Photo by Keith Williamson licensed under CC
We’ve put together a list of some of the most famous and unique foods in Britain that have been granted Protected Geographical Status under EU Law to protect and promote regional delicacies.
Visit these beautiful regions of the country and taste the best of Britain on your next trip:
Melton Mowbray pork pie
From Melton Mowbray in Leicestershire, the Melton Mowbray pork pie became popular in the late 19th-century as a snack eaten when fox hunting.
This pork pie is made of chopped meat and the pie shape is formed by hand and baked free standing, giving it a bow shape.
Visit Melton Mowbray to sample these golden pies and maybe even try making them yourself.
The Cornish Pasty
A genuine Cornish Pasty is filled with a chunky mixture of sliced beef, potato, swede and onion.
The Cornish Pasty is authentically ‘D’ shaped with its braid or crimped pattern on the side and never on the top. One of the stories about the origin of the pastry was that it was made for local tin and copper miners to eat while in the mines.
Enjoy your pasty during a walk along the coast or from the comfort of one of Cornwall’s cosy tea rooms.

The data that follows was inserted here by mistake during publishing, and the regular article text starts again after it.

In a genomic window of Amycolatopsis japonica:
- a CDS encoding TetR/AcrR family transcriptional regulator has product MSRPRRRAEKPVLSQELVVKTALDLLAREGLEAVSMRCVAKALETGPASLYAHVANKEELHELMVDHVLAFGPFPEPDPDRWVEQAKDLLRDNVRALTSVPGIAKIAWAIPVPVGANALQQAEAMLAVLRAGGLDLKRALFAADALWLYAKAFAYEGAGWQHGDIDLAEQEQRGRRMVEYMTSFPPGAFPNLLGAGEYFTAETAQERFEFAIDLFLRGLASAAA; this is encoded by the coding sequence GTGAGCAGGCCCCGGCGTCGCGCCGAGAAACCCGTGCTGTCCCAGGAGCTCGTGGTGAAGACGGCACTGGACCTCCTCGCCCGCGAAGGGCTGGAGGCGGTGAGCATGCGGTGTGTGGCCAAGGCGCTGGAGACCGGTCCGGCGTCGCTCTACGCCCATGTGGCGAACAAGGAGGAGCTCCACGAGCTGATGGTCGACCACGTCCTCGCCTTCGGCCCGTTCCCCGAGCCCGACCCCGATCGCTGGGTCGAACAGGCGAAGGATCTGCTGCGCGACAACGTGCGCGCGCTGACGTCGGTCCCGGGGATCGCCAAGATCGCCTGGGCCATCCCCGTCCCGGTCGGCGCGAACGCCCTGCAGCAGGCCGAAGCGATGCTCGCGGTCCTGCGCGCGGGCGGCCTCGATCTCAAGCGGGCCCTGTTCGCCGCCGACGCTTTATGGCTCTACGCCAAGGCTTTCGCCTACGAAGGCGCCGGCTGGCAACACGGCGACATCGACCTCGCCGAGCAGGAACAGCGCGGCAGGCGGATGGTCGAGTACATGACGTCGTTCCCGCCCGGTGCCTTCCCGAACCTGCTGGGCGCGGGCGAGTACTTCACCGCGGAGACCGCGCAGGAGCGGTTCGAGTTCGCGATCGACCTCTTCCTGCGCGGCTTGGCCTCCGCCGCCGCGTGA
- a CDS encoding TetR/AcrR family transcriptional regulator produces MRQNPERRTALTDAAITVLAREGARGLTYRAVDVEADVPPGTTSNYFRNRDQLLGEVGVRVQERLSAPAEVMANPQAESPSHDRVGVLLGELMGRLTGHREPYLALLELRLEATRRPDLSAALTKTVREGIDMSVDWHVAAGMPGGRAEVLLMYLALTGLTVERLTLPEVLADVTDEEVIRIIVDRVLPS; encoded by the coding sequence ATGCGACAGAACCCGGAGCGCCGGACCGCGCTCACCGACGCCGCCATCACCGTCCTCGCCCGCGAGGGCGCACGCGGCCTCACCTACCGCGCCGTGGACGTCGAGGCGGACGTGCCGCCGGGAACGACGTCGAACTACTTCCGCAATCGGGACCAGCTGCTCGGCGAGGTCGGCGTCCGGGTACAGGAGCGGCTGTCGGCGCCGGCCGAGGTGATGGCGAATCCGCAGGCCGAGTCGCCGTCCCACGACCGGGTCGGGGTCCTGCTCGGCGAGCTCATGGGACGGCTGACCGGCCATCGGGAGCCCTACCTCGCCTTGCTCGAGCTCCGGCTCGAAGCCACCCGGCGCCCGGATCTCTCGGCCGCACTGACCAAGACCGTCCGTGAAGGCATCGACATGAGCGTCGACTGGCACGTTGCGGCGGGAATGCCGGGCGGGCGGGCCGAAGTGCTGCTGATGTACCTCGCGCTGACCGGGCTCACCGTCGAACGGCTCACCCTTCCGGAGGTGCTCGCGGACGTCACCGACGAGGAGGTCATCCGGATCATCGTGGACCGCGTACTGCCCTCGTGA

Although having links to Stilton in Cambridgeshire, according to the protected designation of origin status granted to Stilton by the EU, the name ‘Stilton’ can only be used if it is produced in Derbyshire, Leicestershire and Nottinghamshire.
Either way, Stilton, the King of English cheese is a true British delicacy famous around the world, with its blue-green veins and velvety texture.
A local speciality for the last 500 years, Cumberland sausage is readily available throughout the country. A true Cumberland sausage has a high meat content made up of coarsely chopped pork giving it a chunky texture.
The white and black pepper sausage is then structured into a long coil rather than linked. The sausages are one of the Lakelands most popular dishes, be sure to sample them when you visit.
The Arbroath Smokie
Produced in Arbroath on the east coast of Scotland, the smokie is a whole wood-smoked haddock. Not your average smoked fish, the unique process of salting the fish overnight and smoking them in a humid smoky fire causes the outside of the fish to have a golden brown colour while the insides remain deliciously creamy.
Look out for the smokie on the menu of all good Scottish restaurants along with national delicacies such as Aberdeen Angus beef, Loch Fyne kippers and Orkney cheeses.
Photo of cornish pasty by David Johnson licensed under CC
Photo of cumberland sausage by Craig Sunter licensed under CC